In practice, a good reviser’s rule of thumb is that if you need to read a sentence twice to understand it, something needs to change. If you don’t have time for the book, or the course, you could ask yourself three questions and try three things.
Three questions to ask when revising or editing others’ work:
- Can I justify 9 out of 10 of the changes I made?
- Can I make a small change that is less invasive than a big one?
- Have I imposed my own preferences?
Three things to try on your own and others’ work:
- Save a draft separately, and revise the same draft six months later; did you make changes in the same places? If not, you might not be very systematic and may need to change your procedures (I am definitely going to try this).
- Change the font to make the text look different so you can spot errors (I’ve not tried that one, but I have tried plenty more: start reading from the bottom, or get Word to read it to you, or print it out, or open it in a different programme, or leave it to ‘sit’ overnight; anything that will make the text feel new to you).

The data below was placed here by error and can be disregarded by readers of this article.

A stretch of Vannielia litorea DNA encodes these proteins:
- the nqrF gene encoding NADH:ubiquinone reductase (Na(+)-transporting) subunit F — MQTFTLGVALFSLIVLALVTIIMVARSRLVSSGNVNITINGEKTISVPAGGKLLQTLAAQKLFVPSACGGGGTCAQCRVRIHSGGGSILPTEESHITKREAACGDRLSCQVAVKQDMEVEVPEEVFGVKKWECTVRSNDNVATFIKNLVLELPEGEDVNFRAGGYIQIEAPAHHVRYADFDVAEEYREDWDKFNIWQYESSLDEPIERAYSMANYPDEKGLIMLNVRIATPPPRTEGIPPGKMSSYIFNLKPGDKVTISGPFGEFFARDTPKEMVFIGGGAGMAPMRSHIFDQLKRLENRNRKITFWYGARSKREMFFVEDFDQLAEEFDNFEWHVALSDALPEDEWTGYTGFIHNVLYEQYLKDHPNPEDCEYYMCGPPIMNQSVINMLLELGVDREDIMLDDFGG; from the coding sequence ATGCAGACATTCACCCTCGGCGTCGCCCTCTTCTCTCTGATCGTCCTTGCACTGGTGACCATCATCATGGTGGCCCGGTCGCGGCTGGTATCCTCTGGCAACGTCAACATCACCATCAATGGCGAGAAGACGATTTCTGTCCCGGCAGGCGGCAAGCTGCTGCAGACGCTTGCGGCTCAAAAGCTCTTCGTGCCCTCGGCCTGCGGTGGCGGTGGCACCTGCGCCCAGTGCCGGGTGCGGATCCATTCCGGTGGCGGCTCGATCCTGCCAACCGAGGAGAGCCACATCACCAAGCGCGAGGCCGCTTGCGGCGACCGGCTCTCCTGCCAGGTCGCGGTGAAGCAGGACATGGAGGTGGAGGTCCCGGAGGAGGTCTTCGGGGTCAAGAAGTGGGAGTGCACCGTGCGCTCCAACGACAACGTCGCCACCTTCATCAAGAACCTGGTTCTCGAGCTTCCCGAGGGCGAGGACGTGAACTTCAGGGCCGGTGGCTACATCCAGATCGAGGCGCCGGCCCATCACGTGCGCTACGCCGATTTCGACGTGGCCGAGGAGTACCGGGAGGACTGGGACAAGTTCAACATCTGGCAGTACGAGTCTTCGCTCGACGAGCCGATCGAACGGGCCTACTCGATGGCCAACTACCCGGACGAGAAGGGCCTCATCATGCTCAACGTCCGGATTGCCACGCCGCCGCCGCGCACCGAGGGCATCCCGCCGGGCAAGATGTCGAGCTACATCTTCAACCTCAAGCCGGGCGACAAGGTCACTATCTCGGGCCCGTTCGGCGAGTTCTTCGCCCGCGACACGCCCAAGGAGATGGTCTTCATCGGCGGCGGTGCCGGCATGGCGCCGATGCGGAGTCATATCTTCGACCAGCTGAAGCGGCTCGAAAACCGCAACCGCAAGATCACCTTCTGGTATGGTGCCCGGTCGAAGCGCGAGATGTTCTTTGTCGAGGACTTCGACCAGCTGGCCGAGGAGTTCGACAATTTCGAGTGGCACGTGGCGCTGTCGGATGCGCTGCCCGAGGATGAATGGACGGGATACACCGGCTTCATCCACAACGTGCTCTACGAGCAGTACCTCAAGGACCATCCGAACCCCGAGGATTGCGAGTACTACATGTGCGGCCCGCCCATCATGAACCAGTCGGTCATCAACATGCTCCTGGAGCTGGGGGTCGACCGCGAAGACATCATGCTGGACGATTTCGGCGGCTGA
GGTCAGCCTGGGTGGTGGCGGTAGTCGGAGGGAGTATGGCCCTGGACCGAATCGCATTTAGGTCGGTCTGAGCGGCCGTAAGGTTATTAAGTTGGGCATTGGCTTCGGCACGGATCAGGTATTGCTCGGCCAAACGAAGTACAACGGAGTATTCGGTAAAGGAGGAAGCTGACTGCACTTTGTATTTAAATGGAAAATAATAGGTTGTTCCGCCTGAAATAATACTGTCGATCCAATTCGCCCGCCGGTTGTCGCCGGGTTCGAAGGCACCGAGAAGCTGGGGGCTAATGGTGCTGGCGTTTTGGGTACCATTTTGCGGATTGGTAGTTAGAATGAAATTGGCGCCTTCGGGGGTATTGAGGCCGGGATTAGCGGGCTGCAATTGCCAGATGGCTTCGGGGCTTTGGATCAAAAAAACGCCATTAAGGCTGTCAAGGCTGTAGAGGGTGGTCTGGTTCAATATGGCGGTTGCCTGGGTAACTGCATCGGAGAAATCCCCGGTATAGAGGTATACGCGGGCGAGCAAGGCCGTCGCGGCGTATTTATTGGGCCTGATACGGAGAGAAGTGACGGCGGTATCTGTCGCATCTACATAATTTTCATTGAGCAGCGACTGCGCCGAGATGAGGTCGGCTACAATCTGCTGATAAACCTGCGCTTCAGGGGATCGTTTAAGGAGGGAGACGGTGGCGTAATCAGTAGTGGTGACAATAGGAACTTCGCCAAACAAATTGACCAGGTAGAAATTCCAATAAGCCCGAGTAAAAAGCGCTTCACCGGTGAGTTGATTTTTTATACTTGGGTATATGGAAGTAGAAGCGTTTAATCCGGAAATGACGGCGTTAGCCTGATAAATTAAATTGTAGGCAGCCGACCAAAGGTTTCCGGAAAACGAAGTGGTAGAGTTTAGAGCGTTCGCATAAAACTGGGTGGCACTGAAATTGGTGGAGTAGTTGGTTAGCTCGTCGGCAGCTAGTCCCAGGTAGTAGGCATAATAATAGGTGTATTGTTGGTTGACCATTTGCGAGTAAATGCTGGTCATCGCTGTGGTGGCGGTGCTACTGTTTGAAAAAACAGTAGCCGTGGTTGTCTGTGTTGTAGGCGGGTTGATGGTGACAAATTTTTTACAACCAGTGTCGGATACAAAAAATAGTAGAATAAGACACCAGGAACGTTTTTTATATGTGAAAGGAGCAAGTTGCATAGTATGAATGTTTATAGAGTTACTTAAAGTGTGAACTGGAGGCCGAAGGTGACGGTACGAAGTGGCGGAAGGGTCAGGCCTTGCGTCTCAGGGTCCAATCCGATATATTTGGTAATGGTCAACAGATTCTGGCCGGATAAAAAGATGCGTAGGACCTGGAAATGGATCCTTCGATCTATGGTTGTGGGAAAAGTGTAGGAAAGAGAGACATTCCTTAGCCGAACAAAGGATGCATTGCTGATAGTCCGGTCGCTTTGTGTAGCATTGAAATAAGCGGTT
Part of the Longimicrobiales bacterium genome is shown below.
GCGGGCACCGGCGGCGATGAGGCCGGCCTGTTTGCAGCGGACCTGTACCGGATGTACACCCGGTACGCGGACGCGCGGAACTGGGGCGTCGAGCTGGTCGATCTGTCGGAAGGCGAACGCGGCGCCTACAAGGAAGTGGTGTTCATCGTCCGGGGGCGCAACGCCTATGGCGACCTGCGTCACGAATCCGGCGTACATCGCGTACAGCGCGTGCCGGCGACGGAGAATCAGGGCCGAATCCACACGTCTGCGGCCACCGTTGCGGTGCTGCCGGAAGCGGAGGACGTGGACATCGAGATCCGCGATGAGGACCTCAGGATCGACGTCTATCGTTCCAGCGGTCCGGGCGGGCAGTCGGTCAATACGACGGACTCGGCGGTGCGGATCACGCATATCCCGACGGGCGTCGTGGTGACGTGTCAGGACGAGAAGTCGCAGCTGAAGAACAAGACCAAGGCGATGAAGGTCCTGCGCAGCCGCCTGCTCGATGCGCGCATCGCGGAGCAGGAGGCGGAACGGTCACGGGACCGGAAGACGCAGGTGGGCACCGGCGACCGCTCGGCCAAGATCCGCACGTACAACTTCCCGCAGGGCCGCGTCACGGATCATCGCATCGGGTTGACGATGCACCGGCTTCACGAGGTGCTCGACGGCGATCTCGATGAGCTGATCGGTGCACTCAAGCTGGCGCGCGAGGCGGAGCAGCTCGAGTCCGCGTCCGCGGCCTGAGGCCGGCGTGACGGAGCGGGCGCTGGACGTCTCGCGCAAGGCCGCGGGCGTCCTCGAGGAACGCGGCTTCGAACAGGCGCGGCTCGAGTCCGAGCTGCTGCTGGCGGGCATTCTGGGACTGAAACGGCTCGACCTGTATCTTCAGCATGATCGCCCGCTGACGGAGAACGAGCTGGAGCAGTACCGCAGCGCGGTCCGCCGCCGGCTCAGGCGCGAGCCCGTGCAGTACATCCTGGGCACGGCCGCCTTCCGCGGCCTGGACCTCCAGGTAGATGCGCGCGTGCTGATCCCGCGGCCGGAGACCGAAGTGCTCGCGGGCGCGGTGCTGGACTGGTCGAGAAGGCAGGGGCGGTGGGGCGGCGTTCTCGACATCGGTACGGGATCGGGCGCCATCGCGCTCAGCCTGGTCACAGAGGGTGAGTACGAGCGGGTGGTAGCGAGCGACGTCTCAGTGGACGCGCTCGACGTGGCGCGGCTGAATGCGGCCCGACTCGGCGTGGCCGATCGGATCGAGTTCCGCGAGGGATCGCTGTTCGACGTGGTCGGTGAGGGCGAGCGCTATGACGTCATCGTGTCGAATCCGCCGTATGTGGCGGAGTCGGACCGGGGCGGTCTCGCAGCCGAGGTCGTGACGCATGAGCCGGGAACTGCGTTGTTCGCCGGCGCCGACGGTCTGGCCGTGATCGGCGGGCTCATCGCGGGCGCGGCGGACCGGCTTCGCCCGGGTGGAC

- If you don’t do it already, read the translation first (before the source).
After all, a reviser or editor is a reader looking for things that might need changing, to make it easier for all the other readers that come after them.
* And what about “first, do no harm?” Turns out it isn’t in the Hippocratic oath at all, although Hippocrates said it in his (newly-apposite) Epidemics. You could translate part of the oath a bit like that, but that is not exactly what it said. As Robert Schmerling MD reminds us, doing no harm might mean doing nothing at all, and that won’t make anything better. You need to know why you’re intervening: assess the risks and benefits before you act.